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Facebook starts building AI with an ethical compass

The social network's engineers have a tool called Fairness Flow to find bias in their algorithms. Also: Facebook open-sourced an AI that plays StarCraft.

Facebook research scientist Isabel Kloumann, speaking at F8, discusses the company's efforts to ensure its AIs behave ethically.
Facebook research scientist Isabel Kloumann, speaking at F8, discusses the company's efforts to ensure its AIs behave ethically.
Screenshot by Stephen Shankland/CNET

As Facebook's artificial intelligence technology gets smarter and more important to the social network's sprawling business, the company is working to keep its AI systems from ethical lapses.

The company has built a system called Fairness Flow that can measure for potential biases for or against particular groups of people, research scientist Isabel Kloumann said at Facebook's F8 conference on Wednesday.

"We wanted to ensure jobs recommendations weren't biased against some groups over others," Kloumann said, so it checks for differences in treating men versus women or people under 40 years old versus people older, she said. That's probably helpful given Silicon Valley's struggles to deal with sex and age discrimination.

It's a good time for Facebook to be working on its ethics smarts. The company is under fire for lapses of its own when it comes to protecting its 2 billion users' privacy and for letting Russians manipulate US elections through Facebook. Chief Executive Mark Zuckerberg on Tuesday pledged to do better, and on Wednesday, Facebook announced it's using AI to remove posts from its social network that involve nudity, graphic violence, terrorist content, hate speech, spam, fake accounts and suicide.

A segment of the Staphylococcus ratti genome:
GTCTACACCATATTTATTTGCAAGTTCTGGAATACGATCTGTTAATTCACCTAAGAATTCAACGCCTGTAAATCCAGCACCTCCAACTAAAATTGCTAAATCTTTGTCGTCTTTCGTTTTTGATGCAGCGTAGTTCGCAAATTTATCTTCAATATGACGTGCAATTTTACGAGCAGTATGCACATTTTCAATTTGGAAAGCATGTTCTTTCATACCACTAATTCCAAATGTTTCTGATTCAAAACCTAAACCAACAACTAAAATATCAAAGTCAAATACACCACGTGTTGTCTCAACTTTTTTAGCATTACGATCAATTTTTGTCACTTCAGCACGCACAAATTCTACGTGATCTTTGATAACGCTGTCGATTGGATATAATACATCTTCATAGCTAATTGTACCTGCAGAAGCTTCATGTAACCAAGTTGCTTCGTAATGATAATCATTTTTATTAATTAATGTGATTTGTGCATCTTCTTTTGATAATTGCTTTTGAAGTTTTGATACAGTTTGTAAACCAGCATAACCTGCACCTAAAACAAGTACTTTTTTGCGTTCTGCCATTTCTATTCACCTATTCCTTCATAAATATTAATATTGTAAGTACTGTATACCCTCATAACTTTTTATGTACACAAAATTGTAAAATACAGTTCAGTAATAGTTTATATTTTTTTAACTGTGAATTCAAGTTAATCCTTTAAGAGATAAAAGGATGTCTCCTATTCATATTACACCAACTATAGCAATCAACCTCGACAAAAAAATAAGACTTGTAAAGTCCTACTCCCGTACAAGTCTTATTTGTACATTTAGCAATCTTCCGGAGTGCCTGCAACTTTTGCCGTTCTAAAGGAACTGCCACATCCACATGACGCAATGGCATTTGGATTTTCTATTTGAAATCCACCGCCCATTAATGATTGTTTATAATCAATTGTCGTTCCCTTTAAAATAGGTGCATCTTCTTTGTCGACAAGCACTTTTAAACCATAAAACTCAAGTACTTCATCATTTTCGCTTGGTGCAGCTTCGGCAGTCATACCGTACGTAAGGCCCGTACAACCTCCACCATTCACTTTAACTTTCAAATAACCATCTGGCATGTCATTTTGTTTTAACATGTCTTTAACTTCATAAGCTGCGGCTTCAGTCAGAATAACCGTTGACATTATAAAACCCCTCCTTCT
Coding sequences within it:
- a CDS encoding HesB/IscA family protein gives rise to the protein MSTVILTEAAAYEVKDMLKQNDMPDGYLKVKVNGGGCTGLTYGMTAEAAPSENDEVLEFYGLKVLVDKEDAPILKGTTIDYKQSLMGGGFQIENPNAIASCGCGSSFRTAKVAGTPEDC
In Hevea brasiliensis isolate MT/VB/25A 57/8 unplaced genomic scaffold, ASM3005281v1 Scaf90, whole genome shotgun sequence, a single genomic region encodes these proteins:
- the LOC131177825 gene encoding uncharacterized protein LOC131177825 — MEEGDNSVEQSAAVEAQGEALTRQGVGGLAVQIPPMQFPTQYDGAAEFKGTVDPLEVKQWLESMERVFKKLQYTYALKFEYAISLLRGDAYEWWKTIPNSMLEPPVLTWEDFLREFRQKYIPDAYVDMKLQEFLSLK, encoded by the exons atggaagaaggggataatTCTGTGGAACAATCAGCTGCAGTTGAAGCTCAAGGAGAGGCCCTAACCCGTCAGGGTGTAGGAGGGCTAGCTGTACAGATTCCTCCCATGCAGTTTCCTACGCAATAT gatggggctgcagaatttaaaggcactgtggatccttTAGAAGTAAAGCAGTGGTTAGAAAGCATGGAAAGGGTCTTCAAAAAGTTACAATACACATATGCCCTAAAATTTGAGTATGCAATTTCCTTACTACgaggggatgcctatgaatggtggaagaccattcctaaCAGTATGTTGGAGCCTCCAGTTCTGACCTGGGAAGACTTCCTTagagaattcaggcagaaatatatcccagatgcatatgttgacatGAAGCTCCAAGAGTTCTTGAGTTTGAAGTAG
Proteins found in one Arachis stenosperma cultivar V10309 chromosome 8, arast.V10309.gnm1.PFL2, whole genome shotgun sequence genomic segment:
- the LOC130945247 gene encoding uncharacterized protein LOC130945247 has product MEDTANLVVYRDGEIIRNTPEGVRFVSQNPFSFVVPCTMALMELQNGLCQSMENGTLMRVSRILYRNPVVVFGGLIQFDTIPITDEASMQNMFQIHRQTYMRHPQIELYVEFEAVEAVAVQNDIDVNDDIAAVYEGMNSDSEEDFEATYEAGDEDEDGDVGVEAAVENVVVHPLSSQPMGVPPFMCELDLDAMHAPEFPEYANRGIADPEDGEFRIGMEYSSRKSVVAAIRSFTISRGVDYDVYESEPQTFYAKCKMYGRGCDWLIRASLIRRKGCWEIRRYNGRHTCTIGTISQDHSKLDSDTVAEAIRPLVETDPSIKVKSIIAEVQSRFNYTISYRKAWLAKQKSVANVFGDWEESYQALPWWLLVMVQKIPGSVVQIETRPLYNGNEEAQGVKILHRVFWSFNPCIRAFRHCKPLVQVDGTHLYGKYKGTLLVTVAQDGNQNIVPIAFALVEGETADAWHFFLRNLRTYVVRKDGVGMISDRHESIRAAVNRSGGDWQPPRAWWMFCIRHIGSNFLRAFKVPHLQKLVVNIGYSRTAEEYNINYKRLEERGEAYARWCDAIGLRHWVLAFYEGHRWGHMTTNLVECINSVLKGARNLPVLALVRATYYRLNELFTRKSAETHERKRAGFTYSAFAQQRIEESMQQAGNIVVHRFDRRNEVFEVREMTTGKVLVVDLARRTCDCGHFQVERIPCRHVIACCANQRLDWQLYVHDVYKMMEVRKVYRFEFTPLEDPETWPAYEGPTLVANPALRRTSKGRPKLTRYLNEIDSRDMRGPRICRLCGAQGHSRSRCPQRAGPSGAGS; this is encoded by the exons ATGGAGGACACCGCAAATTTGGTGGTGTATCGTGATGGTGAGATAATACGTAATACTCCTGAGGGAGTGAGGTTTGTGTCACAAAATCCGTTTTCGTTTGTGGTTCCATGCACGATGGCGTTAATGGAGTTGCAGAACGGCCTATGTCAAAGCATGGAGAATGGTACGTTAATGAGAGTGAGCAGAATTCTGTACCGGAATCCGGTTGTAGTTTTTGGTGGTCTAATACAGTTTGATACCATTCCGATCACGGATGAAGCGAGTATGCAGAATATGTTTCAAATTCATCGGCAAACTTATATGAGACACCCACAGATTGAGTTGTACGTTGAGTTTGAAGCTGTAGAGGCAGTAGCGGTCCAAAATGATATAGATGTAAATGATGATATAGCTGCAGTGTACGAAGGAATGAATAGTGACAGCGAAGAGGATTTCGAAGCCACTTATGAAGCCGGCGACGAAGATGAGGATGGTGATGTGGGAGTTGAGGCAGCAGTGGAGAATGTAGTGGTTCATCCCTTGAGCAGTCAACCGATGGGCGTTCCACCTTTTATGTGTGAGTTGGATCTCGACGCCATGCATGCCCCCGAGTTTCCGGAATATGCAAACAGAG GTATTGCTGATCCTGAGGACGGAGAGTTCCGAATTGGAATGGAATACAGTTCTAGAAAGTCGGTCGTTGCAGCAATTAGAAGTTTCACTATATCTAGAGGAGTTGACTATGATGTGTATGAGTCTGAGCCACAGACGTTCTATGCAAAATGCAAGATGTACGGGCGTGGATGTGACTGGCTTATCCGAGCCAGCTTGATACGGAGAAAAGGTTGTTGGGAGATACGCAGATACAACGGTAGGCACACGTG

Now playing: Watch this: Facebook touts efforts to keep bias out of its AI tools

Fairness Flow began with hiring, but it's available for other operations now.

Avoiding biased AIs

"Now we're working to scale the Fairness Flow to evaluate the personal and societal implications of every product that we build. As a step in that direction, we've integrated the Fairness Flow into our internal machine learning platform," Kloumann said. "Any engineer can plug in to this technology and evaluate their algorithms for bias."

Bias is a problem for today's artificial intelligence technology and the machine learning processes behind it. AIs learn from real-world data, a process that produces spectacular results for things like image recognition but can let in biases in the original source material. For example, if training data shows more photos with women in kitchens than with men in them, then AIs can pick up that signal.

AI is a curiously academic part of the computing industry, as evidenced by things like Apple researchers' insistence they be allowed to publish research papers.

Other Facebook AI projects

Facebook has one of the top AI programs in tech, and the company is starting to show more of what it's up to. At F8, it touted several projects, most of them open-source software so others can retrace Facebook's steps, learn from them and perhaps improve on them -- although without Facebook's massive computing resources, it can be tough to keep up.

Among the other projects:

Many of the projects are detailed on the new Facebook.ai site the company launched Wednesday.

First published May 2, 12:11 p.m. PT.
Update, 1:04 p.m.:
Adds details about other AI projects.

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